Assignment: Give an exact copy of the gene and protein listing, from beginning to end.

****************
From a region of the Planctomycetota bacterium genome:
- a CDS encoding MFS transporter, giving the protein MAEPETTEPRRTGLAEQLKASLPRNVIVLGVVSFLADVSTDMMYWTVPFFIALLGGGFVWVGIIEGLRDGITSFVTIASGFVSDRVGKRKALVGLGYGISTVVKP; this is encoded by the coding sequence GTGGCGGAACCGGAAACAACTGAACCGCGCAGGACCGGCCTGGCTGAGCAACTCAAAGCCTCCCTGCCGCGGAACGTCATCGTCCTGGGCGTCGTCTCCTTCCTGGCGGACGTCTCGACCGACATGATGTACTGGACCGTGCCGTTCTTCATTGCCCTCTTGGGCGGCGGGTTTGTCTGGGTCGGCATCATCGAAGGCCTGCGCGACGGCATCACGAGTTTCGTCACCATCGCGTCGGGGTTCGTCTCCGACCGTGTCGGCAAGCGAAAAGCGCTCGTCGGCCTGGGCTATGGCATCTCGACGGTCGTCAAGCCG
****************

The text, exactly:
From a region of the Planctomycetota bacterium genome:
- a CDS encoding MFS transporter, giving the protein MAEPETTEPRRTGLAEQLKASLPRNVIVLGVVSFLADVSTDMMYWTVPFFIALLGGGFVWVGIIEGLRDGITSFVTIASGFVSDRVGKRKALVGLGYGISTVVKP; this is encoded by the coding sequence GTGGCGGAACCGGAAACAACTGAACCGCGCAGGACCGGCCTGGCTGAGCAACTCAAAGCCTCCCTGCCGCGGAACGTCATCGTCCTGGGCGTCGTCTCCTTCCTGGCGGACGTCTCGACCGACATGATGTACTGGACCGTGCCGTTCTTCATTGCCCTCTTGGGCGGCGGGTTTGTCTGGGTCGGCATCATCGAAGGCCTGCGCGACGGCATCACGAGTTTCGTCACCATCGCGTCGGGGTTCGTCTCCGACCGTGTCGGCAAGCGAAAAGCGCTCGTCGGCCTGGGCTATGGCATCTCGACGGTCGTCAAGCCG